Anatomy of a Worm

For those of you who want to learn more about how computer viruses and worms are created, here is the original whitepaper that I modified for our virus activity. There is a part 2 that analyzes how a worm is created:


Anatomy of a Virus

Today, we will be doing something special. We will writing our own virus. Don’t worry, the code is not malicious, but it demonstrates the power of computer viruses, and how easy it is for anyone with a little programming knowledge (like you guys) to make your own viruses.

Please download the following code:

Step 1: Create a new folder somewhere on your computer, preferably on your desktop or in documents, you can call it ‘foofolder’

Step 2: Open Wing and copy/paste the code above into a new file, call it and save it in ‘foofolder’.

Step 3: Open Wing again, and create a new document, type in “Please don’t mess with this file”, and save it as in the ‘foofolder’.

Optional Step 4: Repeat step 3 but type in something else and name it something else but still with the .foo extension.

Step 5: (Do not run your program in Wing) Open up terminal, change directory to ‘foofolder’, and run “python3”

Step 6: Now, open up the files and anything else that is .foo from ‘foofolder’. You should see the results of the virus.

Step 7: Now make another folder somewhere on your computer, call it ‘anotherfoofolder’.

Step 8: Copy from ‘foofolder’ to ‘anotherfoofolder’.

Step 9: Repeat Step 3 but instead this time create any random .foo files in ‘anotherfoofolder’.

Step 10: Open terminal and change directory into ‘anotherfoofolder’. Now type “./”

Step 11: Open any .foo files from ‘anotherfoofolder’, and see the results.

When done, please copy you ‘foofolder’, make sure you rename it to your name so that it will look different than everyone elses, into the server.

What changes could be made to make this code more malicious?

Lecture, computer security

Hello, welcome back from Spring Break. Today we will be starting a short lecture series on computer security. I will go over the Powerpoint below (you can download it to follow along on your computer).


When the lecture is done, please copy/paste the following questions into a word processing doc (MS Word or Google Docs) and answer the the questions and save them on the server.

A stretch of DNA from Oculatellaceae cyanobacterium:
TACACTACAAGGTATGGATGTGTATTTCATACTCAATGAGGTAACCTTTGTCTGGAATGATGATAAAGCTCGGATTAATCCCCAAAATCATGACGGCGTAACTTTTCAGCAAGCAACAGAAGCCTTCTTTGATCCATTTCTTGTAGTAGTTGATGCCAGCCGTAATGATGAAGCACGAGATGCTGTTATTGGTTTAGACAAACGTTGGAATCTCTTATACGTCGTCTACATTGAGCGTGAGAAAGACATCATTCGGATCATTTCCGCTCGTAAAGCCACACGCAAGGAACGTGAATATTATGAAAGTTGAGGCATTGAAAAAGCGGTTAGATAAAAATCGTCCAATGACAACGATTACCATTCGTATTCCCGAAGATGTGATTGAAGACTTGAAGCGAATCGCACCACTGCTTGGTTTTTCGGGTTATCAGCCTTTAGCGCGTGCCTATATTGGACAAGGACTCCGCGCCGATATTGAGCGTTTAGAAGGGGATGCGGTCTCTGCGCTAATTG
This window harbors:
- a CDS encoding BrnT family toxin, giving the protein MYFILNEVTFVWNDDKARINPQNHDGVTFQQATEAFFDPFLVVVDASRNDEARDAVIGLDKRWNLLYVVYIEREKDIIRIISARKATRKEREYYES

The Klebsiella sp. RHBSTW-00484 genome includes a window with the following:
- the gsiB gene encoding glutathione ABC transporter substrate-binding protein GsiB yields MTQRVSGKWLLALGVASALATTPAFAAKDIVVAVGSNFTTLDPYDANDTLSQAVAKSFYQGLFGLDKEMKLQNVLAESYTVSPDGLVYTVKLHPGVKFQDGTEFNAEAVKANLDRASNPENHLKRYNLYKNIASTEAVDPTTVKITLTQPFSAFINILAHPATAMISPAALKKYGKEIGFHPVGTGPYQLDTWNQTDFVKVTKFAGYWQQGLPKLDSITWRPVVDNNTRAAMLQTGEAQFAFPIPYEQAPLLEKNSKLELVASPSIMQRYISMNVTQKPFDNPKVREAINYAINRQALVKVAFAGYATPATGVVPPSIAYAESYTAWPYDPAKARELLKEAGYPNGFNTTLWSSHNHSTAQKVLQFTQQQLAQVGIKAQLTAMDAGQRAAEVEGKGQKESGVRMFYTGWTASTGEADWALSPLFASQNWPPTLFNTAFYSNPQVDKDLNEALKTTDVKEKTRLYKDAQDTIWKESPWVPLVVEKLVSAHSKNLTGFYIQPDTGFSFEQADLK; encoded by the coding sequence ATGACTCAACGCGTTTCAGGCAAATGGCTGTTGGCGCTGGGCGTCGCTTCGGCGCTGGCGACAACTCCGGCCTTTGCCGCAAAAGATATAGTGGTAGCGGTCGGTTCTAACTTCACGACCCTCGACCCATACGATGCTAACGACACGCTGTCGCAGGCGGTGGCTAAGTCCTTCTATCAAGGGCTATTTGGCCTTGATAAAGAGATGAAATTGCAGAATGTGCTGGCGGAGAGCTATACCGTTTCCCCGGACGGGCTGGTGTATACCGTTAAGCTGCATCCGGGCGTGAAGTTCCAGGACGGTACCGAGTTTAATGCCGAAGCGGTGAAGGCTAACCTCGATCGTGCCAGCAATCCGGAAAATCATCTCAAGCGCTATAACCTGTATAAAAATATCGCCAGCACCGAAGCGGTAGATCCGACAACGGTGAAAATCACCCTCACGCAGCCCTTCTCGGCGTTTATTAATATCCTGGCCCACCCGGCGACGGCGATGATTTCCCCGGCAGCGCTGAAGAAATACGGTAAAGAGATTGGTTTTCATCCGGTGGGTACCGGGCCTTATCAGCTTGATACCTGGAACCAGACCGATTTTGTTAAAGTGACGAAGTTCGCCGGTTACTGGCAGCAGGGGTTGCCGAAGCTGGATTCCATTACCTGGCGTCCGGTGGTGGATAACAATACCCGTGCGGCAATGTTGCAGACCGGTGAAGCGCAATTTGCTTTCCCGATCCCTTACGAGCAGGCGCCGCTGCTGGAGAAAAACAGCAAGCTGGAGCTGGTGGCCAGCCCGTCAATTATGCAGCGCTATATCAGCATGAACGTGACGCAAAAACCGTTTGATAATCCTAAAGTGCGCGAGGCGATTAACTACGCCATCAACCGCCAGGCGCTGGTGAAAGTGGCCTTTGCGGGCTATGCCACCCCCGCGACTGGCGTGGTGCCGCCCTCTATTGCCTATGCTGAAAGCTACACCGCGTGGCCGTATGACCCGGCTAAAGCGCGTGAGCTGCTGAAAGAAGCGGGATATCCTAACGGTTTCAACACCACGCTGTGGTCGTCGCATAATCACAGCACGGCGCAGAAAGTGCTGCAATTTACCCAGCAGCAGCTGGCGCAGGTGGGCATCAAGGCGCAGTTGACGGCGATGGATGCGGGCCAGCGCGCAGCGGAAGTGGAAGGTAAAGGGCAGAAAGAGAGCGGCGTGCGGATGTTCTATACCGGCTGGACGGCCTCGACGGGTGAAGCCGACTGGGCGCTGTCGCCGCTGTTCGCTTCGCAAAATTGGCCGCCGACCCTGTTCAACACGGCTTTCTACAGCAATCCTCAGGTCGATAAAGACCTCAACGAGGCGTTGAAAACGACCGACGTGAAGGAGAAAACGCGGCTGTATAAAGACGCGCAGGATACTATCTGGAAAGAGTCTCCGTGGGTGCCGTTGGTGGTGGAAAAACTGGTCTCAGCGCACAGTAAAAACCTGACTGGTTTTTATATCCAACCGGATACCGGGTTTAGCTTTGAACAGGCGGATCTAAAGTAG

What are the 3 pillars of the CIA triad of information security?

What are 3 different ways users can provide information to identify themselves for computer access?

In your opinion what are the top 4 guidelines for passwords?

What is the name of software that verifies that the user is not another computer?

What else other than your username and password is needed for 2 factor authentication?

What is the name for software that attempts to bypass authorization to perform unauthorized functions?

What are 2 mechanisms that antivirus software use to detect and remove malicious code?

Give at least 1 example of phishing and denial of service?

Chp 8-10 Activity lab

Please complete the following chp 8-10 activity by answering the following questions below. Copy and past the code into your wing IDE and try to fix the mistakes. Then, copy and paste your corrected code into a new MS Word or Google Docs document and save it on the server when done.

When done, you can finish off your drawing functions assignment that I assigned last Mon.

  1. Why does using this code in the main loop not work to move the rectangle?
    rect_x = 50
    pygame.draw.rect(screen, WHITE, [rect_x, 50, 50, 50])
    rect_x += 1
  2. If the screen is 400 pixels tall, and the shape is 20 pixels high, at what point should the code check to see if the shape is in contact with the bottom of the screen.
  3. When drawing a starry background, explain why it doesn’t work to put code like this in the main program loop:
    for i in range(50):
    x = random.randrange(0, 400)
    y = random.randrange(0, 400), WHITE, [x, y], 2)
  4. If you have a list of coordinates like the following, what code would be required to print out the array location that holds the number 33?
    stars = [[ 3, 4],
    [33, 94],
    [ 0, 0]]
  5. This code example causes snow to fall:
    # Process each snow flake in the list
    for i in range(len(snow_list)):
    # Get the x and y from the list
    x = snow_list[i][0]
    y = snow_list[i][1]
    # Draw the snow flake, WHITE, [x, y], 2)
    # Move the snow flake down one pixel
    snow_list[i][1] += 1

    So does the example below. Explain why this example works as well.

    # Process each snow flake in the list
    for i in range(len(snow_list)):
    # Draw the snow flake, WHITE, snow_list[i], 2)
    # Move the snow flake down one pixel
    snow_list[i][1] += 1


6. What’s wrong with this code that uses a function to draw a stick figure? Assume the colors are already defined and the rest of the program is ok. What is wrong with the code in the function?

def draw_stick_figure(screen, x, y):
# Head
pygame.draw.ellipse(screen, BLACK, [96,83,10,10], 0)
# Legs
pygame.draw.line(screen, BLACK, [100,100], [105,110], 2)
pygame.draw.line(screen, BLACK, [100,100], [95,110], 2)
# Body
pygame.draw.line(screen, RED, [100,100], [100,90], 2)
# Arms
pygame.draw.line(screen, RED, [100,90], [104,100], 2)
pygame.draw.line(screen, RED, [100,90], [96,100], 2)

7. Show how to grab the mouse coordinates, and then grab just the x coordinate of where the mouse is.

8. When we created a bouncing rectangle, we multiplied the speed times -1 when the rectangle hit the edge of the screen. Explain why that technique won’t work for moving an object with the keyboard.